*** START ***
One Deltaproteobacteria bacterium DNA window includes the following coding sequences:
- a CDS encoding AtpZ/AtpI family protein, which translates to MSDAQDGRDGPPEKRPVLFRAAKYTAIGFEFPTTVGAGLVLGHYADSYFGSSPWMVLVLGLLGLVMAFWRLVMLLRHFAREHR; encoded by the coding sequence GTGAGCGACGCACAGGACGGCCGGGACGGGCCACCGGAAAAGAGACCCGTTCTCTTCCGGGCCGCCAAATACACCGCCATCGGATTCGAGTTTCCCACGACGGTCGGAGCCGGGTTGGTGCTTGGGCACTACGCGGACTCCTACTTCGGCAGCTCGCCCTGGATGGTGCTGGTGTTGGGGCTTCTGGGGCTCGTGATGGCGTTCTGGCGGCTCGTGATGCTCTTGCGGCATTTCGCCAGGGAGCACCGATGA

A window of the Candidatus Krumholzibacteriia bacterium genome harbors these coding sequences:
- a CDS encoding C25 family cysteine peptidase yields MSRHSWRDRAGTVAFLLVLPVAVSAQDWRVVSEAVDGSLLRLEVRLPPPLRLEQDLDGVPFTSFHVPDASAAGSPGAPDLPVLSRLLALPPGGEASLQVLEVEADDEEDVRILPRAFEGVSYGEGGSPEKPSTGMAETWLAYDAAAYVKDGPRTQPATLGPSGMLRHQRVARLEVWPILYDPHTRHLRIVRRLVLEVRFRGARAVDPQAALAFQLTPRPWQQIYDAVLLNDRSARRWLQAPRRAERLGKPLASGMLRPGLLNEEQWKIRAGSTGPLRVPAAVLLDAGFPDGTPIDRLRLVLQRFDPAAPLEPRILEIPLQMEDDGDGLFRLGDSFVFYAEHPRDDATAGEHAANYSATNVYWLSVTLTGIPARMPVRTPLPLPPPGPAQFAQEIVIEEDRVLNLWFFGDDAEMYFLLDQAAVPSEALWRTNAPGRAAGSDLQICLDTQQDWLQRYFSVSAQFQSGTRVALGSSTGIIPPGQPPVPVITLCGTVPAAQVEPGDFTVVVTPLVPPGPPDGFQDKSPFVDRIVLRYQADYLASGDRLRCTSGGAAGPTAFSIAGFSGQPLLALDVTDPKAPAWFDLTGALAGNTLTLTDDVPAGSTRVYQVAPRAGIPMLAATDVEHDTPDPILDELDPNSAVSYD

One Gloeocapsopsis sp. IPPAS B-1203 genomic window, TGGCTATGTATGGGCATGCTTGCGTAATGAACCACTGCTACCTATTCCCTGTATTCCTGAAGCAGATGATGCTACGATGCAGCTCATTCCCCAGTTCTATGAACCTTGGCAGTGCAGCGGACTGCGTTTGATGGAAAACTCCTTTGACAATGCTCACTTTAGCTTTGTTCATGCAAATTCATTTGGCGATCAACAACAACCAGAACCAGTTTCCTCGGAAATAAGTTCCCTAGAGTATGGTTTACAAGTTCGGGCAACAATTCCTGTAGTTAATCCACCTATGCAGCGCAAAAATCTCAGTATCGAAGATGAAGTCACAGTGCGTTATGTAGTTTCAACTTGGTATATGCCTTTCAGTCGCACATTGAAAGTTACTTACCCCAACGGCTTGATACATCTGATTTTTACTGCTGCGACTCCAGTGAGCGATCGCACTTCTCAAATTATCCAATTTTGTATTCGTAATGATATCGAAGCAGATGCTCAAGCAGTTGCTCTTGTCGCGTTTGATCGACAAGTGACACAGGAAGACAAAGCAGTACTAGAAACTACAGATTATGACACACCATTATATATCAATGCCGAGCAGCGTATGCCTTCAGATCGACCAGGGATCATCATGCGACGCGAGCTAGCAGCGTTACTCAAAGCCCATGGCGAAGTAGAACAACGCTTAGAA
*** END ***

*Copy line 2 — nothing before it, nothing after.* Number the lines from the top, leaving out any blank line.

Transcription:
- a CDS encoding AtpZ/AtpI family protein, which translates to MSDAQDGRDGPPEKRPVLFRAAKYTAIGFEFPTTVGAGLVLGHYADSYFGSSPWMVLVLGLLGLVMAFWRLVMLLRHFAREHR; encoded by the coding sequence GTGAGCGACGCACAGGACGGCCGGGACGGGCCACCGGAAAAGAGACCCGTTCTCTTCCGGGCCGCCAAATACACCGCCATCGGATTCGAGTTTCCCACGACGGTCGGAGCCGGGTTGGTGCTTGGGCACTACGCGGACTCCTACTTCGGCAGCTCGCCCTGGATGGTGCTGGTGTTGGGGCTTCTGGGGCTCGTGATGGCGTTCTGGCGGCTCGTGATGCTCTTGCGGCATTTCGCCAGGGAGCACCGATGA